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Recent Postings

Yoke's Salvia blog  The final chapter

I’ve now got lots of salvias, with most of them given to me by great salvia lovers and collectors themselves.. I will try and do my best to look after most of them just to see whether I can make them flourish once again as they used to at former Rodbaston College.

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Shade Monthly April 2019

Erythronium dens-canis is a typical spring ephemeral. The flowers don’t last long and even the attractive, marbled leaves are gone by the end of spring. In spite of this it is a lovely plant and a welcome addition to early spring ...

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On a Chalk Hillside July 2019

The new garden area needed to provide some interest all year, but be a follow on from the Rose garden nearer the house which peaked in June, so that sitting on the courtyard in high summer you had a beautiful view up the garden.

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My Wildlife Allotment July 2019

The recent rain and warmer temperatures have really boosted growth on the allotment. There are so many flowers opening everywhere, nearly on a daily basis, just being away for a few days and coming back brings new surprises around every corner. ...

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Latest News July 2019

A real red-letter day - my HPS July Newsletter delivered in a fully compostable wrapper! Thank you to Lynne Hackett, Newsletter editor, and the print management team at HMCA.

July Conservation Feature

HPS members have a wealth of experience of growing hardy perennial plants and are asked to propose plants they think are worthy of conservation, particularly some of the older cultivars that are hard to find in nurseries or garden centres. 

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Yoke's Salvia blog  Chapter 6

Robin gave it the name 'Penny's Smile' which  I suggested to him in honour of my dear friend Penny, who was a beautiful girl and left this world far too young. She really loved the salvias of which I planted several in her late gardens. And she particularly loved this colour; so a more apt tribute couldn’t be found! To my surprise it has survived many cold winters here in the Midlands.

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On the Menu for ... June 2019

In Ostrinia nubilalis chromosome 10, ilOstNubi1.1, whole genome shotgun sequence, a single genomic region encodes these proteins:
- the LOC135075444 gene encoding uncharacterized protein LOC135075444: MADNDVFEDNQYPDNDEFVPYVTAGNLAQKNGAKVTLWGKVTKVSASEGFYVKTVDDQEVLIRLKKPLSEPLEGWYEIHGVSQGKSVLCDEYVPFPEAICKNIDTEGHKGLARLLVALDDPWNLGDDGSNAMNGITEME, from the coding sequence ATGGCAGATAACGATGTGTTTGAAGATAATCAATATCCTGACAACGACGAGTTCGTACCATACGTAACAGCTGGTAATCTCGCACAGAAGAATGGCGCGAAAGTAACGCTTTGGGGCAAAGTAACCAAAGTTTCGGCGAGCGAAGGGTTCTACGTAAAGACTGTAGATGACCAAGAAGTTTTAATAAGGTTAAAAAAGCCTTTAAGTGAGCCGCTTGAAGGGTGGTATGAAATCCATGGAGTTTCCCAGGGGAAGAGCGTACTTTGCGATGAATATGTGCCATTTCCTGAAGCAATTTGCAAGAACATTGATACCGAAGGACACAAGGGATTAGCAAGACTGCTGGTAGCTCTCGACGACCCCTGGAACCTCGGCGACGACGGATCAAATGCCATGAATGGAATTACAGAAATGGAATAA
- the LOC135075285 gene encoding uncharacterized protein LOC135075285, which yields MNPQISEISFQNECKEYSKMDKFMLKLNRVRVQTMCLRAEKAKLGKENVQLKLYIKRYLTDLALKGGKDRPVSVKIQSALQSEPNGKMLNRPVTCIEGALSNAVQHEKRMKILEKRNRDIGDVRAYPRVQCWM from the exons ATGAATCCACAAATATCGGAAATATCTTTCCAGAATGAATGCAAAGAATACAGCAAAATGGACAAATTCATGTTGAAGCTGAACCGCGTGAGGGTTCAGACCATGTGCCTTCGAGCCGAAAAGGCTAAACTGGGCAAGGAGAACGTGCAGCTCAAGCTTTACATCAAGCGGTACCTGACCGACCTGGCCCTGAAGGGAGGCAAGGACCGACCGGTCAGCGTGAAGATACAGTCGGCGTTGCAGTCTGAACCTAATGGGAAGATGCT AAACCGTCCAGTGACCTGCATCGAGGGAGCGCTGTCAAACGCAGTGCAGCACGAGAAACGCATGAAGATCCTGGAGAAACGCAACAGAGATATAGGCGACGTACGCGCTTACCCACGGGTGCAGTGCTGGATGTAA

The weather has been challenging in many ways, and all of these photos have been taken between heavy showers.Thank goodness for the whorls! The flowers not only provide valuable nectar for our pollinators, they also offer shelter by acting like mini-umbrellas for bees.

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Shade Monthly March 2019

The first six photos of hellebores are of Ashwood hybrids that we bought in 2008 and planted together in a small raised bed under a large cherry tree in our front garden. The other 12 are some of their children. The original plants seeded themselves freely ...

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On a Chalk Hillside June 2019

Most holidays to various Greek Islands in the 90s in particular were during September and October, and we always encountered Fig trees clinging to cliff tops or beside the roads smothered in ripe and juicy figs which were a delight to pick and eat sun-warmed from the tree.  We determined we were going to have one ourselves.

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My Wildlife Allotment June 2019

With the increasingly dry weather we seem to be getting here now it becomes apparent which plants cope well with dry soil and which plants are suffering. Most Rudbeckia species for example don`t seem to be well adapted to drought. The only Rudbeckia which actually looks alright on my allotment at the moment is Rudbeckia triloba. ...

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June Conservation Feature

Chrysanthemum 'Romantica' was suggested for inclusion by HPS Hampshire Group in 2018 whose members have grown it since 2012. The name spelt with a 'c' as here is the RHS accepted name although a plant listed by Plant Heritage is C. 'Romantika', with a 'k', and may well be the same plant. 

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Yoke's Salvia blog  Chapter 5

In the first chapter about  the salvias  I told the story how I became hooked to them and this time I would like to introduce you to all of ‘my’ Rodbaston ones, of which I am extremely proud! There are 6 'survivors' of the original 7 which is much better than I had hoped a few months ago.

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News from the RHS  May 2019

A couple of years ago, I was invited to join the HPC as a Corresponding Member.  This was readily accepted as a way of strengthening links between the HPS and the RHS.  I have now been appointed a full member of the Committee which gives me a vote on the awarding of AGMs.

Shade Monthly February 2019

Epimedium (a love affair!)

The attractions for me are many. There is a delicacy and daintiness to their flowers held pendulous on their incredibly thin stems, hence their common names of ‘Fairy Wings’ and ‘Bishop’s Hat’ (their other common name of ‘Barrenwort’ and ‘Horny Goat Weed’ alludes to their centuries long use in Chinese medicine ...